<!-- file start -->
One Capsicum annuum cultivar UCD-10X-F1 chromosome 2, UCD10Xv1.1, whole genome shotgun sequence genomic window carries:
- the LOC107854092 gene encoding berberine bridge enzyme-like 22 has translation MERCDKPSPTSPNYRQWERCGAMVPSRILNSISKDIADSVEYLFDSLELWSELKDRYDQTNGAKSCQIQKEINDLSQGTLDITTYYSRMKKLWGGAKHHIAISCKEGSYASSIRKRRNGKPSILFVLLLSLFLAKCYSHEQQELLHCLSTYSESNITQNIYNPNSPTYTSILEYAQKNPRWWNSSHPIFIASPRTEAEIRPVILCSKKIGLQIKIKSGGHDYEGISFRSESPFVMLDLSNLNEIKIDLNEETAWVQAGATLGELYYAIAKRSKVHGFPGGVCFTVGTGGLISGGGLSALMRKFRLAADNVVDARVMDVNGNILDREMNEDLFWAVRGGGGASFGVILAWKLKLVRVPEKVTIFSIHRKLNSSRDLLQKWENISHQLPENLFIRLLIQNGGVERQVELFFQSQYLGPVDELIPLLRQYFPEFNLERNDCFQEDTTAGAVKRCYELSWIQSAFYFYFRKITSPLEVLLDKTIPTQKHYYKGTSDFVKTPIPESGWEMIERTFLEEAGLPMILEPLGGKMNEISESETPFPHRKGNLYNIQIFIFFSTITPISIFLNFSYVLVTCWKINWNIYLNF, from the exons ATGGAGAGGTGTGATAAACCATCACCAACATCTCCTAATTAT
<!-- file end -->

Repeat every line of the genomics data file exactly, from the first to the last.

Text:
One Capsicum annuum cultivar UCD-10X-F1 chromosome 2, UCD10Xv1.1, whole genome shotgun sequence genomic window carries:
- the LOC107854092 gene encoding berberine bridge enzyme-like 22 has translation MERCDKPSPTSPNYRQWERCGAMVPSRILNSISKDIADSVEYLFDSLELWSELKDRYDQTNGAKSCQIQKEINDLSQGTLDITTYYSRMKKLWGGAKHHIAISCKEGSYASSIRKRRNGKPSILFVLLLSLFLAKCYSHEQQELLHCLSTYSESNITQNIYNPNSPTYTSILEYAQKNPRWWNSSHPIFIASPRTEAEIRPVILCSKKIGLQIKIKSGGHDYEGISFRSESPFVMLDLSNLNEIKIDLNEETAWVQAGATLGELYYAIAKRSKVHGFPGGVCFTVGTGGLISGGGLSALMRKFRLAADNVVDARVMDVNGNILDREMNEDLFWAVRGGGGASFGVILAWKLKLVRVPEKVTIFSIHRKLNSSRDLLQKWENISHQLPENLFIRLLIQNGGVERQVELFFQSQYLGPVDELIPLLRQYFPEFNLERNDCFQEDTTAGAVKRCYELSWIQSAFYFYFRKITSPLEVLLDKTIPTQKHYYKGTSDFVKTPIPESGWEMIERTFLEEAGLPMILEPLGGKMNEISESETPFPHRKGNLYNIQIFIFFSTITPISIFLNFSYVLVTCWKINWNIYLNF, from the exons ATGGAGAGGTGTGATAAACCATCACCAACATCTCCTAATTAT